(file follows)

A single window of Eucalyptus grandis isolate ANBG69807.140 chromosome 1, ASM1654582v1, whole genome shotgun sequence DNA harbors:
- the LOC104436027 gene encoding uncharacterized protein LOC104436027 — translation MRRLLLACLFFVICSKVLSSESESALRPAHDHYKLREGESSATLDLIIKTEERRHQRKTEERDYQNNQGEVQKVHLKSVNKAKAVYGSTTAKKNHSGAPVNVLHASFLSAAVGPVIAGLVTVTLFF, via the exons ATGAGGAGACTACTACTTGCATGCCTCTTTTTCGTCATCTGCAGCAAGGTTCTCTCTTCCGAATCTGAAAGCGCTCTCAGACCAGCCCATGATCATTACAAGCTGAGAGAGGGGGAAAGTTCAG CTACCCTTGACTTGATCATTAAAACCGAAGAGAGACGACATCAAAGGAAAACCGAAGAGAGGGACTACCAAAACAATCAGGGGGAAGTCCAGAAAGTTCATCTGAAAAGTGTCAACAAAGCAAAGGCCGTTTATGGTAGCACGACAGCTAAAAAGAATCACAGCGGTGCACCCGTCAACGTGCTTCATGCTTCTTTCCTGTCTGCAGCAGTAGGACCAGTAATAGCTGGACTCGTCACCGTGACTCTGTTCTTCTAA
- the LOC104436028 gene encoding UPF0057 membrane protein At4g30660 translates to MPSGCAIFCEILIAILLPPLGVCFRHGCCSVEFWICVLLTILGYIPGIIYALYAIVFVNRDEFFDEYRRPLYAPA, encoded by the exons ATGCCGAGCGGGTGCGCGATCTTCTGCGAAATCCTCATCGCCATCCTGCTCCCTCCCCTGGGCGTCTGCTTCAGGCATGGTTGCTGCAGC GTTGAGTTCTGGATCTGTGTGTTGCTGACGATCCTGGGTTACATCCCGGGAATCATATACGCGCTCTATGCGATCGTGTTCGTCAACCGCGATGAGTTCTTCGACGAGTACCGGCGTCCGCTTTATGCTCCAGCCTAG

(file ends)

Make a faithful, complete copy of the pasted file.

A single window of Eucalyptus grandis isolate ANBG69807.140 chromosome 1, ASM1654582v1, whole genome shotgun sequence DNA harbors:
- the LOC104436027 gene encoding uncharacterized protein LOC104436027 — translation MRRLLLACLFFVICSKVLSSESESALRPAHDHYKLREGESSATLDLIIKTEERRHQRKTEERDYQNNQGEVQKVHLKSVNKAKAVYGSTTAKKNHSGAPVNVLHASFLSAAVGPVIAGLVTVTLFF, via the exons ATGAGGAGACTACTACTTGCATGCCTCTTTTTCGTCATCTGCAGCAAGGTTCTCTCTTCCGAATCTGAAAGCGCTCTCAGACCAGCCCATGATCATTACAAGCTGAGAGAGGGGGAAAGTTCAG CTACCCTTGACTTGATCATTAAAACCGAAGAGAGACGACATCAAAGGAAAACCGAAGAGAGGGACTACCAAAACAATCAGGGGGAAGTCCAGAAAGTTCATCTGAAAAGTGTCAACAAAGCAAAGGCCGTTTATGGTAGCACGACAGCTAAAAAGAATCACAGCGGTGCACCCGTCAACGTGCTTCATGCTTCTTTCCTGTCTGCAGCAGTAGGACCAGTAATAGCTGGACTCGTCACCGTGACTCTGTTCTTCTAA
- the LOC104436028 gene encoding UPF0057 membrane protein At4g30660 translates to MPSGCAIFCEILIAILLPPLGVCFRHGCCSVEFWICVLLTILGYIPGIIYALYAIVFVNRDEFFDEYRRPLYAPA, encoded by the exons ATGCCGAGCGGGTGCGCGATCTTCTGCGAAATCCTCATCGCCATCCTGCTCCCTCCCCTGGGCGTCTGCTTCAGGCATGGTTGCTGCAGC GTTGAGTTCTGGATCTGTGTGTTGCTGACGATCCTGGGTTACATCCCGGGAATCATATACGCGCTCTATGCGATCGTGTTCGTCAACCGCGATGAGTTCTTCGACGAGTACCGGCGTCCGCTTTATGCTCCAGCCTAG